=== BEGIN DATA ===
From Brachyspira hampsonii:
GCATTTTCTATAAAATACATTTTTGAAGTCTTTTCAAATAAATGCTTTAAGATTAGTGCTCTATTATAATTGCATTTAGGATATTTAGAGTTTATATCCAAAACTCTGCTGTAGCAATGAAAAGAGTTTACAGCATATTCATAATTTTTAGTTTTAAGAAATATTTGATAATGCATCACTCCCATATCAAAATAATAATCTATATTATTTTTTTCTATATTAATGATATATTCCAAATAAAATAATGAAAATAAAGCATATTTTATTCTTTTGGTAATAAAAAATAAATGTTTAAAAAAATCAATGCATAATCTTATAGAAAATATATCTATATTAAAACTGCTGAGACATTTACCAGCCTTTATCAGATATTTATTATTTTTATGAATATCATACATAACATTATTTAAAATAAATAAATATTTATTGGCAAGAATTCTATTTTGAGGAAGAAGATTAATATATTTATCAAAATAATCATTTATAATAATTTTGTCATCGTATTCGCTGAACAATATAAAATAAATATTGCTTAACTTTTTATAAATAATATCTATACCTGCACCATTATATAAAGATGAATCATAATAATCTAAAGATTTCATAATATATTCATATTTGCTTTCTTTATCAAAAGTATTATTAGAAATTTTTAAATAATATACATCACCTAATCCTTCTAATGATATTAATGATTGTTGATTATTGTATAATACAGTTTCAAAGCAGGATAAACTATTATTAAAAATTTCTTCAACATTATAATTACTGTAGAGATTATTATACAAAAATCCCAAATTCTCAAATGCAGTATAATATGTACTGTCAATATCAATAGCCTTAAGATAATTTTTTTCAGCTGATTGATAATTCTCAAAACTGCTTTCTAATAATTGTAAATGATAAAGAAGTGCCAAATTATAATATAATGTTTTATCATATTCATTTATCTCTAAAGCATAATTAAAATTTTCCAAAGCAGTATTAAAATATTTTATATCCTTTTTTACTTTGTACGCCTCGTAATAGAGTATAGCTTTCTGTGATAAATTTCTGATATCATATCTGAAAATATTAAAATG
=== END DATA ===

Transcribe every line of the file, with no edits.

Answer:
From Brachyspira hampsonii:
GCATTTTCTATAAAATACATTTTTGAAGTCTTTTCAAATAAATGCTTTAAGATTAGTGCTCTATTATAATTGCATTTAGGATATTTAGAGTTTATATCCAAAACTCTGCTGTAGCAATGAAAAGAGTTTACAGCATATTCATAATTTTTAGTTTTAAGAAATATTTGATAATGCATCACTCCCATATCAAAATAATAATCTATATTATTTTTTTCTATATTAATGATATATTCCAAATAAAATAATGAAAATAAAGCATATTTTATTCTTTTGGTAATAAAAAATAAATGTTTAAAAAAATCAATGCATAATCTTATAGAAAATATATCTATATTAAAACTGCTGAGACATTTACCAGCCTTTATCAGATATTTATTATTTTTATGAATATCATACATAACATTATTTAAAATAAATAAATATTTATTGGCAAGAATTCTATTTTGAGGAAGAAGATTAATATATTTATCAAAATAATCATTTATAATAATTTTGTCATCGTATTCGCTGAACAATATAAAATAAATATTGCTTAACTTTTTATAAATAATATCTATACCTGCACCATTATATAAAGATGAATCATAATAATCTAAAGATTTCATAATATATTCATATTTGCTTTCTTTATCAAAAGTATTATTAGAAATTTTTAAATAATATACATCACCTAATCCTTCTAATGATATTAATGATTGTTGATTATTGTATAATACAGTTTCAAAGCAGGATAAACTATTATTAAAAATTTCTTCAACATTATAATTACTGTAGAGATTATTATACAAAAATCCCAAATTCTCAAATGCAGTATAATATGTACTGTCAATATCAATAGCCTTAAGATAATTTTTTTCAGCTGATTGATAATTCTCAAAACTGCTTTCTAATAATTGTAAATGATAAAGAAGTGCCAAATTATAATATAATGTTTTATCATATTCATTTATCTCTAAAGCATAATTAAAATTTTCCAAAGCAGTATTAAAATATTTTATATCCTTTTTTACTTTGTACGCCTCGTAATAGAGTATAGCTTTCTGTGATAAATTTCTGATATCATATCTGAAAATATTAAAATG